FT.com / Why China’s exchange rate policy concerns us
June 16, 2010    Disclosures    POSTED IN  EconomyInternational

FT.com / Why China’s exchange rate policy concerns us

COMMENT: Many comparison have been made between 1980s Japan and 2000s China. The question has been, is there a bubble building in China, much like there was in Japan? Over the past 30 years China’s economy has grown to represent 17% of world GDP from 5% in 1980, a stunning rise. From 1950 to 1990 Japan’s economy grew from 3% of world GDP to 8%, a remarkable feat for a small island nation that has virtually no raw materials that was decimated by World War II.

Both economies dramatic ascensions were driven by exports, much of which was directed at the wealthy nations of the world. Many wealthy nations such as the United States began ringing up large deficits and the trade balance began to become distorted. Japan’s current account balance grew from a record deficit of US$10.7 billion in 1980 to a record surplus of US$87 billion in 1987 before declining to US$57.1 billion in 1989. As a share of GNP, this surplus reached a peak of 4.4 percent in 1985, a large value for a current account surplus. The appreciation of the yen against the United States dollar and other currencies, beginning in 1985, was slow to have any impact on the dollar value of the current account surplus, although it did decline by US$8 billion in 1988. (Library of Congress Country Studies).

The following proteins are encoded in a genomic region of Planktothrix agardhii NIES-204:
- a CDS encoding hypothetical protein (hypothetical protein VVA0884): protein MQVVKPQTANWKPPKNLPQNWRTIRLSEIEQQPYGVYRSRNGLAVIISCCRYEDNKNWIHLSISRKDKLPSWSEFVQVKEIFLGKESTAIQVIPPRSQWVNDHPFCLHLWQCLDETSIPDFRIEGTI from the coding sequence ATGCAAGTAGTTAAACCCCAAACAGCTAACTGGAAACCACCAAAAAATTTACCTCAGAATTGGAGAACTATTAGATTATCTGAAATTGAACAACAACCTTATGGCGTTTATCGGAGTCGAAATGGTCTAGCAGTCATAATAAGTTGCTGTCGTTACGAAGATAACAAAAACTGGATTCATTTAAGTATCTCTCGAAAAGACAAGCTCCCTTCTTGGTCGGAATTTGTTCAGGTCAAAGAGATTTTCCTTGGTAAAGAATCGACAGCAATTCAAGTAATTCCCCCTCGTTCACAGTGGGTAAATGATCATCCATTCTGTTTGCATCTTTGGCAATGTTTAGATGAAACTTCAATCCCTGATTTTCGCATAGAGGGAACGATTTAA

As the article points out, “if China’s current account surplus were to rise towards 10 per cent of GDP once again, the country’s surplus could be $800 billion in today’s dollars, by 2018. Who might absorb such sums? US households are broken on the wheel of debt, as are those of most of the other countries that ran large current account deficits. That is why governments are now borrowers of last resort.” If China does not allow its currency to appreciate then it will continue to distort its economy. As the author states, “its real exchange rate is, for example, no higher than in early 1998 and depreciated by 12 per cent over the past seven months.” This continued manipulation of currency is likely not only delaying an inevitable bubble, but quite possibly pumping it up to even greater levels.

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